China’s newly wealthy families favour real estate, equities, and are increasingly looking abroad, study says
Among the findings in the Global Family Office Report 2017, wealthy families in Asia-Pacific are more proactively than their global counterparts in grooming the next generation for succession
China’s newly wealthy families have increased their overseas investments in European properties and technology stocks in the US, according to research by UBS and Campden.
Enrico Mattoli, head of global family office in Greater China at UBS Wealth Management, said that family offices in Hong Kong and mainland China were increasingly seeking opportunities beyond Asia.
“We’ve seen growing interest in overseas investments from China’s family offices,” Mattoli said at the Hong Kong release of the Global Family Office Report 2017.
The annual study, jointly published by UBS and Campden, tracks 262 family offices across the globe with an average of US$921 million assets under management.
Among the big trends, he said real estate in London and other European cities have emerged onto the radars of wealthy Chinese families, as many see the retreat in property prices after the Brexit vote as “a good buying opportunity”.
Moreover, large technology companies listed on US equity markets are also among favourites, Mattoli said. He cited Facebook and Netflix as among favoured selections, while Chinese companies listed in New York, such as Alibaba and Baidu, were also garnering attention.
“Family offices in China are characterised by younger entrepreneurs or ‘new wealth’, who are more likely to be oriented towards growth than asset preservation,” he said.
He expects to see asset allocation favouring equities, private equity and real estate in the Greater China portfolios, as these assets provide attractive long term returns.
According to the report, family offices in Hong Kong and China have an exceptionally high allocation in real estate compared to other regions. In 2016, about 26 per cent of Hong Kong portfolios were invested in real estate, versus 20.3 per cent of family offices in the Asia-Pacific and 16.2 per cent of family offices globally.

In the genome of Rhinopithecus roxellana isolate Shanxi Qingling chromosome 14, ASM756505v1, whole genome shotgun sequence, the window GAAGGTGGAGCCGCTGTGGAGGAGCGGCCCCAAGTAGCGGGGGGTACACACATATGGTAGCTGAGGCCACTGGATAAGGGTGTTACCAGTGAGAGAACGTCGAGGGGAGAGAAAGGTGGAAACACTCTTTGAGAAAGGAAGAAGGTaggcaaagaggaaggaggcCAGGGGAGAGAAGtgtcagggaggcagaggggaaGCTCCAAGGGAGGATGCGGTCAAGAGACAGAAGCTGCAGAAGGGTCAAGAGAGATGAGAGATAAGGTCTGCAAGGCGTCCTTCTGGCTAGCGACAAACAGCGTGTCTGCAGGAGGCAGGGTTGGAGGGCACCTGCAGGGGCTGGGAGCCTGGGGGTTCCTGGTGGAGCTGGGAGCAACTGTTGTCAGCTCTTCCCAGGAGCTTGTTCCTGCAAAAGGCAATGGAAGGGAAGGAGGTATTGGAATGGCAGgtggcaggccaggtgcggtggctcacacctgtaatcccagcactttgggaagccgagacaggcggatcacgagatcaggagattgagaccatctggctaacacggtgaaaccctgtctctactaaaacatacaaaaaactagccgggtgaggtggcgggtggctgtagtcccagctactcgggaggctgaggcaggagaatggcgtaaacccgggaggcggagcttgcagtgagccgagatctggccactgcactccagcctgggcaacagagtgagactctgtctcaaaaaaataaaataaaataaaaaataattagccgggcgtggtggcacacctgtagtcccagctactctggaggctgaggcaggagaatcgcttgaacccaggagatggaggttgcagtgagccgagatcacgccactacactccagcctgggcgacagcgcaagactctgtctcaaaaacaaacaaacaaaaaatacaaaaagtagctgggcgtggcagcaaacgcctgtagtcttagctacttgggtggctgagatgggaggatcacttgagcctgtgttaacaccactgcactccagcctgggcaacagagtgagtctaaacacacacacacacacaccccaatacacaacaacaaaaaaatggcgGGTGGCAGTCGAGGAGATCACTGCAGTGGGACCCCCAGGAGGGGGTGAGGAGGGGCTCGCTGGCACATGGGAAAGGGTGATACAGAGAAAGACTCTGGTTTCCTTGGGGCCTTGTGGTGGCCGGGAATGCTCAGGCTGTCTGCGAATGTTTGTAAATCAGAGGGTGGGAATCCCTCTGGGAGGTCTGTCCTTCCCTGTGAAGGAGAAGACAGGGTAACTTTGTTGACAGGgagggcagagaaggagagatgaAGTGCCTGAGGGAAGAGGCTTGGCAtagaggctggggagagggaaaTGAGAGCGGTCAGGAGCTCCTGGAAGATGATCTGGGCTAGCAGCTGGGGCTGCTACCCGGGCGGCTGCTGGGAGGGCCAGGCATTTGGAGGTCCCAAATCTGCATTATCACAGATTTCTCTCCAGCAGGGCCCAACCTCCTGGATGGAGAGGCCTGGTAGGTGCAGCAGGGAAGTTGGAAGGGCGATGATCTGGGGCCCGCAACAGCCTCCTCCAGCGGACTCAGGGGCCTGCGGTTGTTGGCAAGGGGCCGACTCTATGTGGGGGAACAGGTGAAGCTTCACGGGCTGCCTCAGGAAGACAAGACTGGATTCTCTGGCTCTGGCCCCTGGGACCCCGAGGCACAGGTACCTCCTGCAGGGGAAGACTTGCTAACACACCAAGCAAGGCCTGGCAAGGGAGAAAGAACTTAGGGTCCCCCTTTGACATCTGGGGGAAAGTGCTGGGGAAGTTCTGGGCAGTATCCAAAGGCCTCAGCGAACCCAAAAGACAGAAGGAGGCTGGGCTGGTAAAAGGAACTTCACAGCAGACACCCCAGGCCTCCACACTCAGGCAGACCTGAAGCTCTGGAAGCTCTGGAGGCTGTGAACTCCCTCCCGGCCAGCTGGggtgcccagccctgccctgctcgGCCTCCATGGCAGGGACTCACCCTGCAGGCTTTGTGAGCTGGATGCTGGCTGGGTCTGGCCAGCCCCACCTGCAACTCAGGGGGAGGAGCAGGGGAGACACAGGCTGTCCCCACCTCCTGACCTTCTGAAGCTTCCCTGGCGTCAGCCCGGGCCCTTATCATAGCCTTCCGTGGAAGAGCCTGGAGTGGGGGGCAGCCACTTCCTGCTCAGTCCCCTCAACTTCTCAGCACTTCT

Meanwhile, equities accounted for 21.2 per cent of the Hong Kong portfolios, while private equity investments, including direct venture capital and private equity, co-investing, and private equity funds, took up 13.7 per cent.
Cash holdings stood at 12.4 per cent.
The research also found that succession planning is a key priority in Asia-Pacific, as 48.4 per cent of the region’s rich families are developing succession plans.
In line with the trend, there is a greater emphasis on the grooming, training and development of the next generation to take over the family business as compared to other regions.
“The next generations of Asian families have a much greater level of involvement in the family office compared to other regions,” said Edith Ang, executive director of Family Advisory Group at Asia Pacific, UBS Wealth Management.
Globally, the younger generation of wealth holders have shown greater interest in sustainable investing, also known as environment, social and governance investments.
According to the study, more than 40 per cent of family offices globally expect to increase their allocations in this area.
“Millennials are driving the adoption of impact investing,” said Dominic Samuelson, CEO for Campden Wealth.
On average, global family offices’ investment returns rose to 7 per cent in 2016 from 0.3 per cent in 2015. Family offices in Asia-Pacific recorded a 6.7 per cent return, the second highest among regions, and just behind North America’s 7.7 per cent.